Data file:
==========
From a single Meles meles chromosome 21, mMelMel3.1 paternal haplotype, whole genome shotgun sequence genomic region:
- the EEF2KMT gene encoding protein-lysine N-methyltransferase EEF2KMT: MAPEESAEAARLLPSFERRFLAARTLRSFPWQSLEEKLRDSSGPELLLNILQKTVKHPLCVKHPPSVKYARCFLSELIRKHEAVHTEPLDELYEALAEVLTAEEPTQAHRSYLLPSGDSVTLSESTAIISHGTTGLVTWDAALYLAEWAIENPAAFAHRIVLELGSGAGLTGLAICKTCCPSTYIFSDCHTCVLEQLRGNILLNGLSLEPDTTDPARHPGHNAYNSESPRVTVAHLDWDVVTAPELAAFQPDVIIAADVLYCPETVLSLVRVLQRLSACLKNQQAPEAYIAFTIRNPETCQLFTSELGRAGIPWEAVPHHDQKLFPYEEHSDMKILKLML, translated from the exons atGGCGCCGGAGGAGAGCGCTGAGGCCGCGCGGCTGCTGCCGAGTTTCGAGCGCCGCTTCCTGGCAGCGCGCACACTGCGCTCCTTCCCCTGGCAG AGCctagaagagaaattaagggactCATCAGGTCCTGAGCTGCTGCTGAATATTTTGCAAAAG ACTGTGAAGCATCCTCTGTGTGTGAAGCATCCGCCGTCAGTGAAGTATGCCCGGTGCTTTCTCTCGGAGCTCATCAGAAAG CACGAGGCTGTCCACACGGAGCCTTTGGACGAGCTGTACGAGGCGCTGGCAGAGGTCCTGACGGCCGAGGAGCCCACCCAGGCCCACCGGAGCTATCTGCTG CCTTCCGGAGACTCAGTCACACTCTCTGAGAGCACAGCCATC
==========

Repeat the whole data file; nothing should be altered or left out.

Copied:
From a single Meles meles chromosome 21, mMelMel3.1 paternal haplotype, whole genome shotgun sequence genomic region:
- the EEF2KMT gene encoding protein-lysine N-methyltransferase EEF2KMT: MAPEESAEAARLLPSFERRFLAARTLRSFPWQSLEEKLRDSSGPELLLNILQKTVKHPLCVKHPPSVKYARCFLSELIRKHEAVHTEPLDELYEALAEVLTAEEPTQAHRSYLLPSGDSVTLSESTAIISHGTTGLVTWDAALYLAEWAIENPAAFAHRIVLELGSGAGLTGLAICKTCCPSTYIFSDCHTCVLEQLRGNILLNGLSLEPDTTDPARHPGHNAYNSESPRVTVAHLDWDVVTAPELAAFQPDVIIAADVLYCPETVLSLVRVLQRLSACLKNQQAPEAYIAFTIRNPETCQLFTSELGRAGIPWEAVPHHDQKLFPYEEHSDMKILKLML, translated from the exons atGGCGCCGGAGGAGAGCGCTGAGGCCGCGCGGCTGCTGCCGAGTTTCGAGCGCCGCTTCCTGGCAGCGCGCACACTGCGCTCCTTCCCCTGGCAG AGCctagaagagaaattaagggactCATCAGGTCCTGAGCTGCTGCTGAATATTTTGCAAAAG ACTGTGAAGCATCCTCTGTGTGTGAAGCATCCGCCGTCAGTGAAGTATGCCCGGTGCTTTCTCTCGGAGCTCATCAGAAAG CACGAGGCTGTCCACACGGAGCCTTTGGACGAGCTGTACGAGGCGCTGGCAGAGGTCCTGACGGCCGAGGAGCCCACCCAGGCCCACCGGAGCTATCTGCTG CCTTCCGGAGACTCAGTCACACTCTCTGAGAGCACAGCCATC